Pelosi says Dems will 'legislate, investigate and litigate' as more members back impeachment inquiry

With a majority of her caucus now supporting impeachment, House Speaker Nancy Pelosi, D-Calif., vowed Friday that the president would be “held accountable.” But she stopped short of heeding her colleagues’ call to initiate official proceedings.

“The Mueller report and his testimony last week confirmed that the president’s campaign welcomed Russian interference in the election, and laid out 10 instances of the president’s obstruction of justice,” Pelosi said in a statement. “The president’s more recent attempts to prevent us from finding the facts is further evidence of obstruction of justice.”

The release appeared to be an attempt to assure House Democrats that she would continue to “legislate, investigate and litigate” the Russia inquiry. Listing a series of efforts her committee chairs have undertaken to probe the president’s actions, she indicated that the House was inching closer to — or at least preparing for — impeachment.

“In America, no one is above the law.  The president will be held accountable,” the release concluded.

Although Pelosi touted a request by Judiciary Chairman Jerrold Nadler, D-N.Y., for information that could support an impeachment inquiry, she refrained from calling for the start of such a process.

Her statement seemed to be the latest attempt to appease her caucus after the release of former Special Counsel Robert Mueller’s report in April. That report prompted a slew of Democrats in both chambers to call for Trump’s impeachment — calls that only intensified after Mueller testified before two congressional committees at the end of July.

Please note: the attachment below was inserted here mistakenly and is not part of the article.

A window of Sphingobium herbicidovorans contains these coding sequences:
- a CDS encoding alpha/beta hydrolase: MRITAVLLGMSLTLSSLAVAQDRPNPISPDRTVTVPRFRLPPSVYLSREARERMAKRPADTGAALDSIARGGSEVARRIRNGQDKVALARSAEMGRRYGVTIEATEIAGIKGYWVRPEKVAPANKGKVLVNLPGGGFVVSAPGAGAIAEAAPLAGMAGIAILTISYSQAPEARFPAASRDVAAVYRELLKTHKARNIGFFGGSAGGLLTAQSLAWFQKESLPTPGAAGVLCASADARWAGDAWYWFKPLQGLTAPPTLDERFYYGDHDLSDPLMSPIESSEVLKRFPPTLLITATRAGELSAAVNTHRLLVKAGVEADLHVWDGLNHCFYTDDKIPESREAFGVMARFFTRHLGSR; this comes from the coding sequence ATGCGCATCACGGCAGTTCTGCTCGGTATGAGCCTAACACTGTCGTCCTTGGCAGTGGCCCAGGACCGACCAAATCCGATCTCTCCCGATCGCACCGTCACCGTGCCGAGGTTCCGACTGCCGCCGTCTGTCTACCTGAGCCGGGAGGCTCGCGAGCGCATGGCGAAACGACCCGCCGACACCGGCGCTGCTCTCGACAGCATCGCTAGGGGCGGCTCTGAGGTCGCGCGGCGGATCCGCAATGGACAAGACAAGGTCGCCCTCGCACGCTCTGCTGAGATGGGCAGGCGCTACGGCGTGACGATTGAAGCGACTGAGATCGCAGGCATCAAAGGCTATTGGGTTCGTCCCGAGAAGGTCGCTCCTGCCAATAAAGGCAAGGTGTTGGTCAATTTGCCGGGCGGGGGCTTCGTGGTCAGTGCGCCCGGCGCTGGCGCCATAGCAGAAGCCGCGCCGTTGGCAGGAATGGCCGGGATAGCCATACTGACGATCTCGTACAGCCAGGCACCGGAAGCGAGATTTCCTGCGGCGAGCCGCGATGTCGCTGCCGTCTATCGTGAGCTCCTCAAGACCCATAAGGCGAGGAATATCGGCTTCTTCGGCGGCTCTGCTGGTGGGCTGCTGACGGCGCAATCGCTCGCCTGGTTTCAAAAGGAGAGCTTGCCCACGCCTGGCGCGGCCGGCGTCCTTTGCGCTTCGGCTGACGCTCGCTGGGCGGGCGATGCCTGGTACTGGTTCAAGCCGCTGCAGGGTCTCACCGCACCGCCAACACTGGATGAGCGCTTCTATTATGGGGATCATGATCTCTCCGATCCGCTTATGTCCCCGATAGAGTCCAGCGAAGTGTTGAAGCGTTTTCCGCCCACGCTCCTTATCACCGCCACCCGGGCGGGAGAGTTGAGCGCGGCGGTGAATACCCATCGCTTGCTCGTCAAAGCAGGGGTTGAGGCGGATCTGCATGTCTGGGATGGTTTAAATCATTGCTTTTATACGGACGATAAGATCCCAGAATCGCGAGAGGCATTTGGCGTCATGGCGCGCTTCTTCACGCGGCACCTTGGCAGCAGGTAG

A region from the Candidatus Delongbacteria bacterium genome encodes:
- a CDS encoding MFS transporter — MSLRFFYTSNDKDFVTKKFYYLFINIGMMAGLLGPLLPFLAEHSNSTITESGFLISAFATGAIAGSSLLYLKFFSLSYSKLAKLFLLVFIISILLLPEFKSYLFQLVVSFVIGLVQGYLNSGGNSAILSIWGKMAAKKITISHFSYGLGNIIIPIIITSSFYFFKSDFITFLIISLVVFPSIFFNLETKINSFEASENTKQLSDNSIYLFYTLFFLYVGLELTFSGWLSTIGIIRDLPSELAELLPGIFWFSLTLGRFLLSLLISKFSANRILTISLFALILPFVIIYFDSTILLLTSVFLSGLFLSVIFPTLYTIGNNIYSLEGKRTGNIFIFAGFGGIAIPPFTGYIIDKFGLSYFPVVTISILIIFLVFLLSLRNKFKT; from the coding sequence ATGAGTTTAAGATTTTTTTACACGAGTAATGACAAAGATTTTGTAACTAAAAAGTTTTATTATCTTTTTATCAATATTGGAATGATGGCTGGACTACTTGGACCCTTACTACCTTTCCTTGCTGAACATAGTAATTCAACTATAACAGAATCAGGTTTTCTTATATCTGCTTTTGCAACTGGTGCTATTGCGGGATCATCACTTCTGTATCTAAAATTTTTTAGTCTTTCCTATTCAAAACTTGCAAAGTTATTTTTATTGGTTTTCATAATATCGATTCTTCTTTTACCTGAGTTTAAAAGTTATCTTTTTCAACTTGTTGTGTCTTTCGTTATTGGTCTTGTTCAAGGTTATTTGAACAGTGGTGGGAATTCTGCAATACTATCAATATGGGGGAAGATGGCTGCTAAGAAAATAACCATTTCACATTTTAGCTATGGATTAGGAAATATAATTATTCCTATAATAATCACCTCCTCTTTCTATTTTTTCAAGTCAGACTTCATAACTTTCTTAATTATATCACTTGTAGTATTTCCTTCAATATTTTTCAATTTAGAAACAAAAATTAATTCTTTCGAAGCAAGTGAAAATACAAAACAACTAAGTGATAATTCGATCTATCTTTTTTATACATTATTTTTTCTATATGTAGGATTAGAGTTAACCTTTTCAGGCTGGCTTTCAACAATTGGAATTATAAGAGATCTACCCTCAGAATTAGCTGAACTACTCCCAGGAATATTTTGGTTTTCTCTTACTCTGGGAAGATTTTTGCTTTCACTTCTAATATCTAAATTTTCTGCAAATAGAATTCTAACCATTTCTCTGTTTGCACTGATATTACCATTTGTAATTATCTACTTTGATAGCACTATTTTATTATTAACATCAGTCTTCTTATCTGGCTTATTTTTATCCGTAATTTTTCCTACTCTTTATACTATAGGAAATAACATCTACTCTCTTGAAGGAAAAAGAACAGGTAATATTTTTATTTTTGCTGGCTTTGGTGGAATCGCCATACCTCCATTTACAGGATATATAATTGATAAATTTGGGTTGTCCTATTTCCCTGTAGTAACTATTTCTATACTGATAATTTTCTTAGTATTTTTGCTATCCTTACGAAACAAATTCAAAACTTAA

With fresh support for the inquiry from California Rep. Salud Carbajal, the number of House Democrats in favor reached 118 on Friday. That’s more than half of the 235 House Democrats.

“Our nation has seen and heard things from this president that have no place in our democracy. I believe it is time to open an impeachment inquiry into President Donald Trump,” Carbajal tweeted.

Apparently worried about political fallout before the 2020 election, Pelosi has consistently resisted calls for impeachment. She has gone so far as to warn that those proceedings would end with the Senate rejecting an attempt to remove Trump from office, ultimately damaging Democrats’ attempts to pursue prosecution after his presidency ends.

In the meantime, her caucus has approved expanded powers for committee chairs allowing them to pursue blocked subpoenas in court.

“Our litigation has been strengthened by the months of work from our six committees which are engaged in the investigations. Fifty-four percent of House Democrats serve on these committees engaged in hearings and investigations, and I am very proud of their work,” her office said in the release.

Her office also reiterated the party’s criticism of Senate Majority Leader Mitch McConnell, R-Ky., for refusing to take up legislation to strengthen election security. “We will continue to lead a drumbeat across the country demanding the GOP Senate act,” her office said.

Pelosi added that “the assault on our elections and our Constitution is a grave national security issue.  We owe it to our founders to sustain our system of checks and balances and our democracy.”